But this was not a mere marketing trick, Avis did indeed have big ambitions and knew that the only way they stood any chance of making it was if they indeed, ‘try harder’.

From making sure every car was washed before it went out.

Checking that the glove boxes and – because this was the 60’s – ashtrays were emptied.

Customer service people trained to help, not just take your money.

Not having to wait for ages to get given your rental.

All sounds the standard now, but back then? No way.

And on top of that, they then ran ads telling people to complain if they found the experience didn’t match the promise … because they never wanted to be seen as having the passive attitude of a number 1 brand – where their goal is to protect their revenue rather than reward their customers.

Which leads to the point of this post.

This.

Yep, it’s a continuation of the We Try Harder campaign.

Though, calling it a ‘campaign’ cheapens it, because it was their purpose. I don’t mean that in the wank way it is being used today. At no point were Avis saying. ‘We Try Harder To Make The World Better’. No, this was all about them trying harder for them. Which is not only more believable, it had a genuine benefit to the people who used them.

Which leads back to the ad.

Specially, the ad that features the President of Avis’ phone number.

So you can complain.

Directly to them.

Imagine that today?

You can’t can you, because not only do companies – including Avis – give customers who wish to complain the absolute runaround with endless email forms, faceless processes and protocols – all while claiming this is a more ‘helpful and efficient’ process for their customers – but because you don’t feel many companies are really trying harder at all.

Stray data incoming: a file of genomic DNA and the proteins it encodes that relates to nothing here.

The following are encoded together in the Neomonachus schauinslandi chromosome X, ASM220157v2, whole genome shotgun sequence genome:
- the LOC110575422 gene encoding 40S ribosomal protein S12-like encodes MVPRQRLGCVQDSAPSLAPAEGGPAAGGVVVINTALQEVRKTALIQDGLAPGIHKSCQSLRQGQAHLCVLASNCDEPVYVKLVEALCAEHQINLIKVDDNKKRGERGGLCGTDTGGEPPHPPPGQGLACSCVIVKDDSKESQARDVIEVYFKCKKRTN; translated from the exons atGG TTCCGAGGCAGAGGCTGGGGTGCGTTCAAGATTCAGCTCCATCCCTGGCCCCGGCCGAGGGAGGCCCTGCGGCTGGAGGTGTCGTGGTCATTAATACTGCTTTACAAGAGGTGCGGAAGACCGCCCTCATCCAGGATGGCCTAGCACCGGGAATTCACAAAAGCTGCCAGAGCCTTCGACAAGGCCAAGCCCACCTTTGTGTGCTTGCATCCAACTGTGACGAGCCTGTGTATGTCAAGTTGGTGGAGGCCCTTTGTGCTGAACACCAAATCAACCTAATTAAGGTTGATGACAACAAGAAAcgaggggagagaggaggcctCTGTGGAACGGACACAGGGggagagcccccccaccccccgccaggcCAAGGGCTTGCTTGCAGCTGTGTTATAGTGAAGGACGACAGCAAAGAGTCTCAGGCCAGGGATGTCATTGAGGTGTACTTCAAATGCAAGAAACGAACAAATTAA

Now it’s all about efficiency.

Removal of friction.

Basically making you do it all yourself but charging you as if you weren’t.

Now I have to admit, I don’t know if this ended up being the real President of Avis’ phone number … even though I really hope it was … but I know this ethos drove that brand to continued growth for decades.

Sadly, at some point, it went from purpose to a tagline and then Avis as a cultural force was done.

Which is the big lesson for us all.

Because while few would ever start a company to be like everyone else, the reality is many end up doing just that.

And while we hear people all talking about being the next Apple or Nike, they have to understand you don’t get there with a playbook, you get there with a singular focus on what you believe, what you value and what you are going to destroy to create.



Give Me Something To Believe In …

One of the things I’ve found fascinating over the years is how many companies think all they need to do to keep employees happy is cash and perks.

Don’t get me wrong, cash and perks are very nice – and for some people, that’s all they need – however for a certain type of employee, there is another attribute that has equal, if not even greater, appeal.

Pride.

Pride in what they do.
Pride in how they do it.
Pride in who they do it for.